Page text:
Cybermedlife - Therapeutic Actions Humming

Strong humming for one hour daily to terminate chronic rhinosinusitis in four days: a case report and hypothesis for action by stimulation of endogenous nasal nitric oxide production.

Abstract Title: Strong humming for one hour daily to terminate chronic rhinosinusitis in four days: a case report and hypothesis for action by stimulation of endogenous nasal nitric oxide production. Abstract Source: Med Hypotheses. 2006;66(4):851-4. Epub 2006 Jan 10. PMID: 16406689 Abstract Author(s): George A Eby Abstract: Rhinosinusitis is an inflammation or infection of the nose and air pockets (sinuses) above, below and between the eyes which connect with the back of the nose through tiny openings (ostia). Rhinosinusitis can be caused by bacteria, viruses, fungi (molds) and possibly by allergies. Chronic rhinosinusitis (CRS) is an immune disorder caused by fungi. The immune response produced by eosinophils causes the fungi to be attacked, which leads to damage of the sinus membranes, resulting in full-blown rhinosinusitis symptoms. Gaseous nitric oxide (NO) is naturally released in the human respiratory tract. The major part of NO found in exhaled air originates in the nasal airways, although significant production of NO also takes place in the paranasal sinuses. Proper ventilation is essential for maintenance of sinus integrity, and blockage of the ostium is a central event in pathogenesis of sinusitis. Concentrations of NO in the healthy sinuses are high. Nasal NO is known to be increased 15- to 20-fold by humming compared with quiet exhalation. NO is known to be broadly antifungal, antiviral and antibacterial. This case report shows that a subject hummed strongly at a low pitch ( approximately 130 Hz) for 1h (18 hums per minute) at bedtime the first night, and hummed 60-120 times 4 times a day for the following 4 days as treatment for severe CRS. The humming technique was described as being one that maximally increased intranasal vibrations, but less than that required to produce dizziness. The morning after the first 1-h humming session, the subject awoke with a clear nose and found himself breathing easily through his nose for the first time in over 1 month. During the following 4 days, CRS symptoms slightly reoccurred, but with much less intensity each day. By humming 60-120 times four times per day (with a session at bedtime), CRS symptoms were essentially eliminated in 4 days. Coincidentally, the subject's cardiac arrhythmias (PACs) were greatly lessened. It is hypothesized that strong, prolonged humming increased endogenous nasal NO production, thus eliminating CRS by antifungal means. Article Published Date : Jan 01, 2006
Therapeutic Actions Humming

NCBI pubmed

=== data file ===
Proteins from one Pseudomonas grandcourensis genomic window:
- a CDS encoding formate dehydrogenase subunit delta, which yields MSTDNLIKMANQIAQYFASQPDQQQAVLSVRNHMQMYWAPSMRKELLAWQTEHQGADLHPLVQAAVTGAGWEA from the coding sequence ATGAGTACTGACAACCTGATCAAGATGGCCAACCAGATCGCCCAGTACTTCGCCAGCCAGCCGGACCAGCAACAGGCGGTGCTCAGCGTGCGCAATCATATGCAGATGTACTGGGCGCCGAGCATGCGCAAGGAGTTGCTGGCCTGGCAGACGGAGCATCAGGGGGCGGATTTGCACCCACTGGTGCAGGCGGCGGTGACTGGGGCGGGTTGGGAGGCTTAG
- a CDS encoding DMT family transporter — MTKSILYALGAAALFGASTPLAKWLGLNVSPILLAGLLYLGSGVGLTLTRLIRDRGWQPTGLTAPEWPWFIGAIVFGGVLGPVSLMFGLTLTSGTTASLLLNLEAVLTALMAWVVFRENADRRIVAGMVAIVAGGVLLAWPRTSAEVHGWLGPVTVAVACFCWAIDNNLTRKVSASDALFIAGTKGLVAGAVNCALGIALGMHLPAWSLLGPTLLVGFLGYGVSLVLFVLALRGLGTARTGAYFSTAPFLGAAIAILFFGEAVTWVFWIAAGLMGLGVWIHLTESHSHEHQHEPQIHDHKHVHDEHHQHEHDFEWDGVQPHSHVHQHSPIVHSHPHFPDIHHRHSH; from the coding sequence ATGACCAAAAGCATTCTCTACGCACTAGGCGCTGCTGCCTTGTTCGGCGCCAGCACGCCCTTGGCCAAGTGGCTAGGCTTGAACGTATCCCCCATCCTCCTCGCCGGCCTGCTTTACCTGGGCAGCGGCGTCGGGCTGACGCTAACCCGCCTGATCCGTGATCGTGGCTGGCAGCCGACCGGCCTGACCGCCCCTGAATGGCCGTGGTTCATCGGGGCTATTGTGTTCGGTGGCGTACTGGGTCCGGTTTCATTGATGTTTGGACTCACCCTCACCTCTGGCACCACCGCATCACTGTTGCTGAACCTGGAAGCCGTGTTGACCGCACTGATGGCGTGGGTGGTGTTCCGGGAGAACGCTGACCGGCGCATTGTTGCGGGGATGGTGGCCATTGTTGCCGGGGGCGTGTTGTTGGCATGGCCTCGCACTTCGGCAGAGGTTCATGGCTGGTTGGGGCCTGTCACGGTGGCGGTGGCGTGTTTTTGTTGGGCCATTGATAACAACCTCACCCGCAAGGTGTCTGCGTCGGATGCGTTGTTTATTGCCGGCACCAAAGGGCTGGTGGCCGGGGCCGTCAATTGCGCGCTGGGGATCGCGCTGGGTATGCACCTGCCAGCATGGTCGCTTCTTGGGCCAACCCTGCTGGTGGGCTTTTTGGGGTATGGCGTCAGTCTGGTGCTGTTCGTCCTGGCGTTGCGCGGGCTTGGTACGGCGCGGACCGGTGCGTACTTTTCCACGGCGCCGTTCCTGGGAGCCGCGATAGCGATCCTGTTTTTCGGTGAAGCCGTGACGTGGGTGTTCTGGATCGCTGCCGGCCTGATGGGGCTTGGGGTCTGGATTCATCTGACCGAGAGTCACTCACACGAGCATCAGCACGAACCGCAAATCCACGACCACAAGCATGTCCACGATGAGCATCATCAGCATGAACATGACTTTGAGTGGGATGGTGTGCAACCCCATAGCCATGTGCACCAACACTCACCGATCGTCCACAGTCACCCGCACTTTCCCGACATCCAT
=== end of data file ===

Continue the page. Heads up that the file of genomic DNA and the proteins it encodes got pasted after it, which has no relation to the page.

Related Articles GeneReviews® Book. 1993 Authors: Adam MP, Ardinger HH, Pagon RA, Wallace SE, Bean LJH, Stephens K, Amemiya A Abstract CLINICAL CHARACTERISTICS: Autosomal dominant epilepsy with auditory features (ADEAF) is a focal epilepsy syndrome with auditory symptoms and/or receptive aphasia as prominent ictal manifestations. The most common auditory symptoms are simple unformed sounds including humming, buzzing, or ringing; less common forms are distortions (e.g., volume changes) or complex sounds (e.g., specific songs or voices). Ictal receptive aphasia consists of a sudden onset of inability to understand language in the absence of general confusion. Less commonly, other ictal symptoms may occur, including sensory symptoms (visual, olfactory, vertiginous, or cephalic) or motor, psychic, and autonomic symptoms. Most affected individuals have focal to bilateral tonic-clonic seizures, usually accompanied by "focal aware" and "focal impaired-awareness" seizures, with auditory symptoms as a major focal aware seizure manifestation. Some persons have seizures precipitated by sounds such as a ringing telephone. Age at onset is usually in adolescence or early adulthood (range: age 4-50 years). The clinical course of ADEAF is benign. Seizures are usually well controlled after initiation of medical therapy. DIAGNOSIS/TESTING: The clinical diagnosis of ADEAF is established in a proband with characteristic clinical features, normal brain imaging (MRI or CT), and family history consistent with autosomal dominant inheritance. Identification of a heterozygous pathogenic variant in LGI1, MICAL1, or RELN by molecular genetic testing establishes the diagnosis if other findings are inconclusive. MANAGEMENT: Treatment of manifestations: Seizure control is usually readily achieved with antiepileptic drugs used routinely in clinical practice (including but not limited to carbamazepine, phenytoin, valproate, and levetiracetam). Evaluation of relatives at risk: Interviewing relatives at risk to identify those with suggestive findings may enable early treatment in those who develop seizures. GENETIC COUNSELING: ADEAF is inherited in an autosomal dominant manner. Most individuals with ADEAF have an affected parent; the proportion of cases caused by a de novo pathogenic variant is believed to be very low. Each child of an individual with ADEAF has a 50% chance of inheriting the pathogenic variant. The chance that the offspring who inherits the pathogenic variant will manifest ADEAF is between 55% and 78%, depending on the penetrance. While prenatal diagnosis for pregnancies at increased risk and preimplantation genetic diagnosis are possible if the pathogenic variant in the family is known, prenatal testing and preimplantation genetic diagnosis are rarely requested for conditions that (like ADEAF) do not affect intellect and are usually easily treated. PMID: 20301709
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